Downtown TIF Will Bail Out Three Districts
City increasingly using downtown revenue to support ailing neighborhoods.
The Department of City Development is proposing to use excess property tax revenue from a downtown tax incremental financing (TIF) district to bail out three underperforming districts across the city.
The TIF district created to fund the redevelopment of the properties attached to the Grand Avenue Mall starting in 1998 (#37) is generating approximately $2.2 million in excess property tax revenue now that the $31.5 million in project costs associated with it have been paid off. “We are really at that point where the [TIF district] is ready to close and payoff,” said DCD economic development specialist Dan Casanova in presenting the plan to the Common Council’s Zoning, Neighborhoods & Development Committee on Tuesday morning.
TIF districts are intended to fund projects that otherwise wouldn’t move forward without the public investment, with the borrowing costs being paid off with incremental property tax revenue collected in the district over a maximum of 27 years. And in the case of the Grand Avenue Mall, despite the mall’s failure, that’s exactly what happened. Property values in the district are up approximately $80 million since 1998. But for at least three other TIF districts, the increased revenue isn’t paying off the debt.
State law allows overperforming TIF districts to become “donors” to those that have fallen behind.
The Mitchell Street TIF district (#71) would receive $2.66 million from the downtown TIF district over the next three years. “This [TIF district] is a victim of bad timing. It was created in 2008 as the Great Recession began,” said Casanova. It was used to fund streetscaping improvements, security cameras and property improvement grants. The district has generated only $9,379 in incremental property tax revenue as of December 31st, 2018, approximately $1.8 million behind expectations.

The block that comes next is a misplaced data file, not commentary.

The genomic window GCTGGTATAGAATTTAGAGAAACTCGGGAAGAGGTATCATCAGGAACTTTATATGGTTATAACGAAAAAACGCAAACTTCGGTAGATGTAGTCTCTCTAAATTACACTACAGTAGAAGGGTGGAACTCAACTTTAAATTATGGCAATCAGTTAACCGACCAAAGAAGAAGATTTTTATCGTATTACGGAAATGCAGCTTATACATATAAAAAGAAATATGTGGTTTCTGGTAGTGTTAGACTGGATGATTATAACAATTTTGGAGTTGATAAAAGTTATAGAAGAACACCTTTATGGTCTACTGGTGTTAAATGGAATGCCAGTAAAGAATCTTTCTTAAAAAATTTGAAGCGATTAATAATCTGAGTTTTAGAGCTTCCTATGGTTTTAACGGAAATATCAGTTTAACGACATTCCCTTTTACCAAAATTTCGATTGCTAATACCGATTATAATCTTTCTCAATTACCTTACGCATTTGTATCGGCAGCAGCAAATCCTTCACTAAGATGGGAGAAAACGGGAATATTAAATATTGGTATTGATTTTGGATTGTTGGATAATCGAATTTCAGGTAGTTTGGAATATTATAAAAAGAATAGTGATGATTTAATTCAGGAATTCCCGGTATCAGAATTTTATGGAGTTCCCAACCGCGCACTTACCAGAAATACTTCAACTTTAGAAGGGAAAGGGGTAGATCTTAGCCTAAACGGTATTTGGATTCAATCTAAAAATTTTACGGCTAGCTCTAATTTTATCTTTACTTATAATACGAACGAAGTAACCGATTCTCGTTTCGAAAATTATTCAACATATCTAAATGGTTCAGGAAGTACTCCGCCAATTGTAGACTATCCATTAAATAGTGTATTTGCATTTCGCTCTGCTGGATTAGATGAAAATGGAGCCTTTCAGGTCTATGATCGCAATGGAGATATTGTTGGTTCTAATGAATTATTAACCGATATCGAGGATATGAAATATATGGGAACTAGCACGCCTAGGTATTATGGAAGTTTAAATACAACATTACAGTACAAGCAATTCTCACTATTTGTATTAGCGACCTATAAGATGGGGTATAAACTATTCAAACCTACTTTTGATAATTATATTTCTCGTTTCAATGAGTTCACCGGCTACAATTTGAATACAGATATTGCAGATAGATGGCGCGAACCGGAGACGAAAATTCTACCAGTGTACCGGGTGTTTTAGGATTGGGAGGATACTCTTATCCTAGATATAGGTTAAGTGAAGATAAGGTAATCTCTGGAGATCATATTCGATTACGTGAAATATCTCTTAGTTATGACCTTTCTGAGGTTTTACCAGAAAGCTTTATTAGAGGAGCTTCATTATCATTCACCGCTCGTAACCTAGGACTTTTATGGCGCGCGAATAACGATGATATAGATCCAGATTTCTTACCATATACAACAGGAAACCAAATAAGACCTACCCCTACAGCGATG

The Bishop’s Creek TIF district (#72) was also created in 2008 to fund the redevelopment of a former tannery site and is in the same situation. A 55-unit affordable housing development at N. 32nd St. and W. Hampton Ave. was a central component of the plan. “That project was completed and reached the value we projected,” said Casanova. But the rest of the district has declined in value. It has generated $31,843 in incremental property tax revenue, approximately $800,000 behind the forecasted amount as of the end of 2018. The Grand Avenue TIF district would contribute $2.57 million to the project, but not until 2022.
TIF districts can also be used to pay for extra public infrastructure improvements within a half-mile of their borders and to fund affordable housing in their last year, and the Grand Avenue district “has already been amended to make several public infrastructure improvements in the Westown neighborhood,” said Casanova. That includes $750,000 for a facade grant for the Milwaukee Symphony Orchestra‘s redevelopment of the Grand Warner Theatre and $3 million for rebuilding the reconfigured N. 2nd St. after the project is completed. It also was used for a $1.9 million loan for reconfiguring the Boston Store Building, much of which is still in escrow.
How will the pandemic impact this plan if property values crater? The independent City Comptroller opined in a letter that the downtown district could still pay off its debt and the donations even if property values dropped 25 percent. Casanova said in a worst-case scenario the donations would not be paid. But even if values drop, revenue might not. “If assessments go down, the tax rate is likely to go up,” he said.
The committee unanimously approved the plan.
This is the second time this year DCD has advanced a donor TIF district plan. Three downtown districts were used to bailout Century City earlier this year. For more on the city’s use of TIF districts, see our coverage of the 2019 annual report.
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Related Legislation: File 191951